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Discussion Starter #1
So sex linked genetics are getting me abit confused lol
So if a grey male and a pearl hen have babies, the pearl babies will be male and the greys will be hens? Am I right?
So if you have a grey male split to pearl bred with a pearl hen then what??? Are the pearl babies both sexes? What are the greys? And what if you get some random white faced or lutino chick? Just to really mix it up abit?? lol I only seem to understand the basic one then it all jumbled up and I lose my mind!
 

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So if a grey male and a pearl hen have babies, the pearl babies will be male and the greys will be hens? Am I right?
Not right! :) If a grey male and a pearl hen have babies, the pearl babies can be either male or female. Ditto for the grey babies, they can be either male or female. If mom is pearl and there are both pearl babies and grey babies in the nest it's proof that the male is split to pearl. If the pair has a lot of babies and all of them are pearl, it's an indicator that the male is actually pearl not grey.

If you get pearl babies and the mother is NOT pearl, then all the pearl chicks have to be girls.

what if you get some random white faced or lutino chick?
If you get a lutino chick and the mom is NOT lutino, the chick is a girl. That's the sex-linked inheritance rules at work.

Whiteface is not sex-linked so it can never tell you what sex a bird is. The inheritance rules are the same for boys and girls - they have to get the gene from both parents to be visual.

With sex-linked, the rules are different for boys and girls. Girls can only get the gene from dad, and they will be visual if they get the gene from him. There are no sex-linked splits in girls. If they have the gene you will see it, and if you don't see it then it means that they don't have the gene.

Boys have to get the gene from both parents to be visual, and they will be split if they get it from just one parent. You can tell whether mom has the gene or not just by looking at her, and if she isn't visual for a sex-linked mutation then it's not possible for her to have sons who are visual for that mutation. She can have daughters who are visual for that mutation, but the girls have to get the gene from dad.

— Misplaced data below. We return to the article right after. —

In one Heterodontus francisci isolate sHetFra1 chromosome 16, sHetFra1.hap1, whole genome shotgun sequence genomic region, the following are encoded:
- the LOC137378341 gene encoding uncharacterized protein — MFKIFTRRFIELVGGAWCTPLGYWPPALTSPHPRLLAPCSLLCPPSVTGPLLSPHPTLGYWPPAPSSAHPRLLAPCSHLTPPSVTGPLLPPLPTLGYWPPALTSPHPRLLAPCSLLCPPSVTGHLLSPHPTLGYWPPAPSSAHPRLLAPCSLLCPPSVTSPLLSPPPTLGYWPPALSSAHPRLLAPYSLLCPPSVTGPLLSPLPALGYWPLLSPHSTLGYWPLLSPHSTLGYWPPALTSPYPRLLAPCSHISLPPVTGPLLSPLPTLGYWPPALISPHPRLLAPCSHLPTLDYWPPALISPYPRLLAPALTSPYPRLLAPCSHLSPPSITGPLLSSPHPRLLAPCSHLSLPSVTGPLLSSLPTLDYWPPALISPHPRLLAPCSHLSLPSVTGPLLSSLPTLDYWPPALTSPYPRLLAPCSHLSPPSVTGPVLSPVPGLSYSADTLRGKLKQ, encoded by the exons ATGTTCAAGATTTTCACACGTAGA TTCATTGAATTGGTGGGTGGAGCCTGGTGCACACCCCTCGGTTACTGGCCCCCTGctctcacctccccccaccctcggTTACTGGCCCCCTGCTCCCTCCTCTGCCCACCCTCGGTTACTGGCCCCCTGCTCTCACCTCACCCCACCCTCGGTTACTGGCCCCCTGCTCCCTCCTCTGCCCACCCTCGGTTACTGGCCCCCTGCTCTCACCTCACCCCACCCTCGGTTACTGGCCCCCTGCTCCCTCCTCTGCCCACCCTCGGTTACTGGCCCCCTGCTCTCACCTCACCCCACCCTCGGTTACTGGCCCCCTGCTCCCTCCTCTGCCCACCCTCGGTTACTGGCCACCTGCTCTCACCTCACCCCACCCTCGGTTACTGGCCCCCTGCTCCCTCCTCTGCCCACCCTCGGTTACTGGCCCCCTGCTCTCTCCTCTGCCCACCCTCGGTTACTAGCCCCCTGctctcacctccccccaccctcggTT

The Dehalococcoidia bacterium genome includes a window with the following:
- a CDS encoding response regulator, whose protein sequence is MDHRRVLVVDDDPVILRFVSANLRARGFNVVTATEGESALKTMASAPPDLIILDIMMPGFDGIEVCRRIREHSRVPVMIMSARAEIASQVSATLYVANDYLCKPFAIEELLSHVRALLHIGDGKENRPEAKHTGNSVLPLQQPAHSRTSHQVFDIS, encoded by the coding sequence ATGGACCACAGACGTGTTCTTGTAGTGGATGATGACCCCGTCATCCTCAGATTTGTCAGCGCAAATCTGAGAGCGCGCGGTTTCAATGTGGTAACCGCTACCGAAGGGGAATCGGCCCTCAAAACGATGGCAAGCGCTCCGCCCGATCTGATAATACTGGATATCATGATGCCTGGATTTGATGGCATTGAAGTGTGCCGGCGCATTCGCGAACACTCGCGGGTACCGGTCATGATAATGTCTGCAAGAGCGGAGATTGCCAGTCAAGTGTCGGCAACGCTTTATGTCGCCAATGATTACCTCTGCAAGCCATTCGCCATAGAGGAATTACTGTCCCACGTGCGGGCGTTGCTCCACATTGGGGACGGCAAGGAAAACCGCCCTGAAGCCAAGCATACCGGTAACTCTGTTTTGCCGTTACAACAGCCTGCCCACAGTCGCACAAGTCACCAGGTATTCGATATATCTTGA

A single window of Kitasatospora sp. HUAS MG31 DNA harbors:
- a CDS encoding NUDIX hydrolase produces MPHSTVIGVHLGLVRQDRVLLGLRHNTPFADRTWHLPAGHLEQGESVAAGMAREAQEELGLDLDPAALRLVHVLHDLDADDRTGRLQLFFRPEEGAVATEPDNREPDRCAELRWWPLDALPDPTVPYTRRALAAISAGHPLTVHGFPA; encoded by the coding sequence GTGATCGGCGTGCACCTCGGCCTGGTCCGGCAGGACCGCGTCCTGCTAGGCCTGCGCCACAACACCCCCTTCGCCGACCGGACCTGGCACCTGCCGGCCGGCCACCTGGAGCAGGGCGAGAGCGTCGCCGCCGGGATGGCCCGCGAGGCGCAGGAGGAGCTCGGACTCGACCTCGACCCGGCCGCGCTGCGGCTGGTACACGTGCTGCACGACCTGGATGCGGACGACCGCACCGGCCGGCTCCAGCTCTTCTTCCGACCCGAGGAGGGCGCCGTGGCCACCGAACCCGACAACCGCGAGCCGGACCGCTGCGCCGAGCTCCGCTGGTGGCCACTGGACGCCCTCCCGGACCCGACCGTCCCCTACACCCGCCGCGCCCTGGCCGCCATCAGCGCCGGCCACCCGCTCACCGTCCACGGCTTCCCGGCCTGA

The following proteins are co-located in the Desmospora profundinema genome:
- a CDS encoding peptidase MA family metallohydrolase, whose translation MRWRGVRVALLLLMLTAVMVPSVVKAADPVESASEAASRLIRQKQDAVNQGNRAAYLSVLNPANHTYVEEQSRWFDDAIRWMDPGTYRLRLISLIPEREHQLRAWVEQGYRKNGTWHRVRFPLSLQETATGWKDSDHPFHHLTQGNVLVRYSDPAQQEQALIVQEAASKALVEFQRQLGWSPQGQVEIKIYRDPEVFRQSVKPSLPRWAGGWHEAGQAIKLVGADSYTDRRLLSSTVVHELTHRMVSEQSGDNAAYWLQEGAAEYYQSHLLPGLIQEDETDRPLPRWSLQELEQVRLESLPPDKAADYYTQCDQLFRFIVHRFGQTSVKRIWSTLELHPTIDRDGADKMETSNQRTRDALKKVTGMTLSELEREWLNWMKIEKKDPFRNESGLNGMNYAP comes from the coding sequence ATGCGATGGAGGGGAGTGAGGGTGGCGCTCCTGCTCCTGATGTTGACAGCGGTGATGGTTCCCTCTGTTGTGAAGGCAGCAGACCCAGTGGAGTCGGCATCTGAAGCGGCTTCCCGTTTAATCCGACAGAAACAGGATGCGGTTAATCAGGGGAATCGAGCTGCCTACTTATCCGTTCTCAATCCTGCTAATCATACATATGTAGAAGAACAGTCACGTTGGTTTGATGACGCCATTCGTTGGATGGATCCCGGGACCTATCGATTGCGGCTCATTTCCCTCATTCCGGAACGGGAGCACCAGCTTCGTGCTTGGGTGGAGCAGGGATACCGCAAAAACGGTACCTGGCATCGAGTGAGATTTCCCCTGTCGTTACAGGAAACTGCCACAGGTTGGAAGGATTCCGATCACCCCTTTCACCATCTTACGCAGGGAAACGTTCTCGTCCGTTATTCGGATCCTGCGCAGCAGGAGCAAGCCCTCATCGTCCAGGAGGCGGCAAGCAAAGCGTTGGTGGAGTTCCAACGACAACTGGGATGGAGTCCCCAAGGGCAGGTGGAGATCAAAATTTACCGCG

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Discussion Starter #3
God it's so confusing! Lol but you have helped me understand it all abit more! Thank you lol
 

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When I first started learning about sex-linked inheritance it took me two days just to wrap my head around the idea that males were XX and females were XY. Once I got past that point it was fairly straightforward for me, but not everybody learns things the same way so other parts might be harder for some people.

Have you seen the sticky thread at http://talkcockatiels.com/showthread.php?t=26845 ? It has diagrams that help illustrate the way the genes are transmitted from the parents to the babies. This might be helpful for people who are visual learners.
 

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Discussion Starter #5
I did a little bit of genetics at college but that was 8 years ago! lol I probably should have paid more attention!
 

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It's helpful to me to draw out the Punnet squares and look at them, even though I know that when you get into multiple genes it's more complicated than that. Still, it really helped me wrap my head around the sex-linked thing.
 
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